From Legal Standard to Psychological Measurement
The purpose of this chapter is to describe our translation of the legal standards and concepts for competence to waive rights into methods for assessing that competence. It was our goal to develop measures which would be conceptually related as closely as possible to the requirements and concerns of the law when a court weighs the validity of suspects’ waiver of Miranda rights. The experimental measures which we planned to develop were intended to provide the necessary tools for obtaining empirical information about which types of juveniles were more or less competent to waive their rights to silence and counsel. This information could then be used by legislators in forming law controlling the procedures of police and juvenile courts when dealing with interrogation issues. In addition, the results would provide attorneys and judges with an empirical basis with which to weigh the difficult question of the validity of waiver in individual juvenile cases. It was not our intention to develop tools or results which would replace judicial discretion in such matters. As we will explain later in this chapter, the question of the validity of a juvenile’s waiver requires a consideration of more factors than the competence of the juvenile alone. In addition, experimental research can rarely take into account all of the individual characteristics of juveniles which might be relevant in certain cases. The measures, then, were designed to provide results which could stand as guidelines for judicial decisions, thereby improving the consistency and rationality of decision making.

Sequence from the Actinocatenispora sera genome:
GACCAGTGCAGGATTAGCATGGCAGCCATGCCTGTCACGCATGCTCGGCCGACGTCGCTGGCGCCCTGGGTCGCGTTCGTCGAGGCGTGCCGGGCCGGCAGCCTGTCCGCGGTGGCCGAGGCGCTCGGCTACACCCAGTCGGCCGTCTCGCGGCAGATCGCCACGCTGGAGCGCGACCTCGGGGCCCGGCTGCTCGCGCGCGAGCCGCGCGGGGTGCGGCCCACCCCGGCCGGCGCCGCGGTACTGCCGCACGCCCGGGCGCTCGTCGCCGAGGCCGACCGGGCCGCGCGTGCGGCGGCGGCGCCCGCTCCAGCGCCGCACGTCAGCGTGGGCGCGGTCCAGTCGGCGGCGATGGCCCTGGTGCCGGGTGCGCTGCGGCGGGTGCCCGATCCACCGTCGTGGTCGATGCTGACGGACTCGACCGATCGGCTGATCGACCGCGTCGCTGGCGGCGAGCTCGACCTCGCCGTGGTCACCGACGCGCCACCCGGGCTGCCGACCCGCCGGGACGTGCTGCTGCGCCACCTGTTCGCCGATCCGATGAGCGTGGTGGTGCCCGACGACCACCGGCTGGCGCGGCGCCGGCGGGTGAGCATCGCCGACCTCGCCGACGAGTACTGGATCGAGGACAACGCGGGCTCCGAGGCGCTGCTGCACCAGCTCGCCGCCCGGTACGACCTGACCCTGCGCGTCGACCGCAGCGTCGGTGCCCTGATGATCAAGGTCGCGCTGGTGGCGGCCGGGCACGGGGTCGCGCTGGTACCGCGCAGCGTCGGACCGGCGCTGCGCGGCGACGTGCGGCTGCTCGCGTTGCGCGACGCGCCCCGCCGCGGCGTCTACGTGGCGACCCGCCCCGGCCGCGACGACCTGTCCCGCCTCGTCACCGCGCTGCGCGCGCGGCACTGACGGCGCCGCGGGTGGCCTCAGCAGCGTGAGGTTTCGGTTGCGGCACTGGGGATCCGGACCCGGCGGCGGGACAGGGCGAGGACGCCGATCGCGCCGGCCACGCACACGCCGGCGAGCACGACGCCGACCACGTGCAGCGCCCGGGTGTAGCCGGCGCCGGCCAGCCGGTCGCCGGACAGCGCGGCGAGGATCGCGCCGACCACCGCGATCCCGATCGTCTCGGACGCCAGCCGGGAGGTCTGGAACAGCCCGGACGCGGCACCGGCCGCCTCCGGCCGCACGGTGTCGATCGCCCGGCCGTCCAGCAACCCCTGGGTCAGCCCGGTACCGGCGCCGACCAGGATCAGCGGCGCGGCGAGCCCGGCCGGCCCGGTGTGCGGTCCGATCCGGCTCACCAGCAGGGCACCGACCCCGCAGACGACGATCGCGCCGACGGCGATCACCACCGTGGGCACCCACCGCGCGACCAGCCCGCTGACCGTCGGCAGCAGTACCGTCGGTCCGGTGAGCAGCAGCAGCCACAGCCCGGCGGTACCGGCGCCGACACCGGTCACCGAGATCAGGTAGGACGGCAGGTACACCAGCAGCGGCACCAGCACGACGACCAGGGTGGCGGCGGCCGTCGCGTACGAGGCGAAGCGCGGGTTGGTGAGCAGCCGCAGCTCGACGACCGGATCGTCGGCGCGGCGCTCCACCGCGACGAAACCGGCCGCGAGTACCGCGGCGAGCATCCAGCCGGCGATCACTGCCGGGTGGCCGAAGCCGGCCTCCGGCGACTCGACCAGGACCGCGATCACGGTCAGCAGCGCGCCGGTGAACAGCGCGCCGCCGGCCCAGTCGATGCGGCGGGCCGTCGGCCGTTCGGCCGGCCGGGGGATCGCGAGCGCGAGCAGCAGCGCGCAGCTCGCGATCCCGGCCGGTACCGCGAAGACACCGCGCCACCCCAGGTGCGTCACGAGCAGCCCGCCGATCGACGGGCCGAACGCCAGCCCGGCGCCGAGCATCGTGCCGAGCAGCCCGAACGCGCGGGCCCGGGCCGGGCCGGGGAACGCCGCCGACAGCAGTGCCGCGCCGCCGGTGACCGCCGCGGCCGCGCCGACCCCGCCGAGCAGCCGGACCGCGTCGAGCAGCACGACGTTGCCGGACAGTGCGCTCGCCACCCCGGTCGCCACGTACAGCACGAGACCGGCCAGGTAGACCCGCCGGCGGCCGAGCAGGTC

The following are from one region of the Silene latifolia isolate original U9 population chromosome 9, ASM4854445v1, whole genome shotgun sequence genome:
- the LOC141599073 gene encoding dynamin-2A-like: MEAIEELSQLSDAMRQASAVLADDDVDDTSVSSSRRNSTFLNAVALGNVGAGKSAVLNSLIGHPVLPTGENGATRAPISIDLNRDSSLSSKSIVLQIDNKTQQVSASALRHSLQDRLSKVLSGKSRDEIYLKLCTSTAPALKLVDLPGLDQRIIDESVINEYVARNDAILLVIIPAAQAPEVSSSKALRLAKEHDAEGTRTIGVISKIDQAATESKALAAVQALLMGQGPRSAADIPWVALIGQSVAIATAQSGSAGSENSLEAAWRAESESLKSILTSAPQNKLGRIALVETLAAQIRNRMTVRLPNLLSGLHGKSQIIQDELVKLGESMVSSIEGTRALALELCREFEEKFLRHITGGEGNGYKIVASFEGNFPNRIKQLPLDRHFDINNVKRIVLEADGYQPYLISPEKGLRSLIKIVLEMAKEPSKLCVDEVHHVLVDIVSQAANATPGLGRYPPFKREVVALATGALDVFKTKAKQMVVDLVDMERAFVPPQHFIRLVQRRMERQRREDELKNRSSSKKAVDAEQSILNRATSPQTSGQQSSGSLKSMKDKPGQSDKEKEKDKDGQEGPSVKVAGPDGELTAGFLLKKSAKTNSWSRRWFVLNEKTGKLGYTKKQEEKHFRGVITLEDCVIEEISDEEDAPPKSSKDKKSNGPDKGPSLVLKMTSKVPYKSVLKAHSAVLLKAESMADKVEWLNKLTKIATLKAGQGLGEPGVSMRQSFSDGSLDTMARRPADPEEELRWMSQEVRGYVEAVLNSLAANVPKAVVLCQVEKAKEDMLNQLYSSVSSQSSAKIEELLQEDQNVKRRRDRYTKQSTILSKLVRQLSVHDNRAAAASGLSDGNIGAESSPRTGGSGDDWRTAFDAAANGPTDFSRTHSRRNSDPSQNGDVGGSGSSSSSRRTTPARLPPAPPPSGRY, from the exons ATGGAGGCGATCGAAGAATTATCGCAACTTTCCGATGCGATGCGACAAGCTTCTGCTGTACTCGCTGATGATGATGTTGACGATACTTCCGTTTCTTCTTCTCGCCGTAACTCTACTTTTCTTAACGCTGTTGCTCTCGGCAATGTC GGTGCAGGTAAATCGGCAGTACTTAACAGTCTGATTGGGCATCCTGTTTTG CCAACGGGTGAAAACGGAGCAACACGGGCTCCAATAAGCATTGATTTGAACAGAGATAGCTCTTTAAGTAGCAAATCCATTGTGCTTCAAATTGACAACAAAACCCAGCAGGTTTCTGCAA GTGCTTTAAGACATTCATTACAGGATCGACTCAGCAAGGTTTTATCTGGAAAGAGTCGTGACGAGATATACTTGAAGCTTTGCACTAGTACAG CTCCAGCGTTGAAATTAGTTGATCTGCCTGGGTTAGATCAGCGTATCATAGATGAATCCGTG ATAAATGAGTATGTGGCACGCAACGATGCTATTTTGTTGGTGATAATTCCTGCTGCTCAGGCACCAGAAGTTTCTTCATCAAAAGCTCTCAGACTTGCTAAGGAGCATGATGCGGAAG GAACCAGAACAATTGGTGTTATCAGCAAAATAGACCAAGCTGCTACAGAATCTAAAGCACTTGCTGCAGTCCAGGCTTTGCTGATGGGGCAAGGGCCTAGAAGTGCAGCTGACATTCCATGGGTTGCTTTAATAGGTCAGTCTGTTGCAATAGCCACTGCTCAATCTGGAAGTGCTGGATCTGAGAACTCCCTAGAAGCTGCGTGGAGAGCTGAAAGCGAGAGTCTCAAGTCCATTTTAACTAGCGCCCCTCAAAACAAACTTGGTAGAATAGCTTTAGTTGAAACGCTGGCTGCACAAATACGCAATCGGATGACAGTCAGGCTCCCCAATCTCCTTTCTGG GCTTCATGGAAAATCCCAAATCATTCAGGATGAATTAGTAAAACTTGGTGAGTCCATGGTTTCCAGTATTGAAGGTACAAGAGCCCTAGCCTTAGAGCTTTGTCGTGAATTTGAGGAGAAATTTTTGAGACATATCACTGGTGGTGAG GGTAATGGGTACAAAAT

KeywordsPsychological Measurement Legal Standard Legal Process Juvenile Court Legal Case
Unable to display preview. Download preview PDF.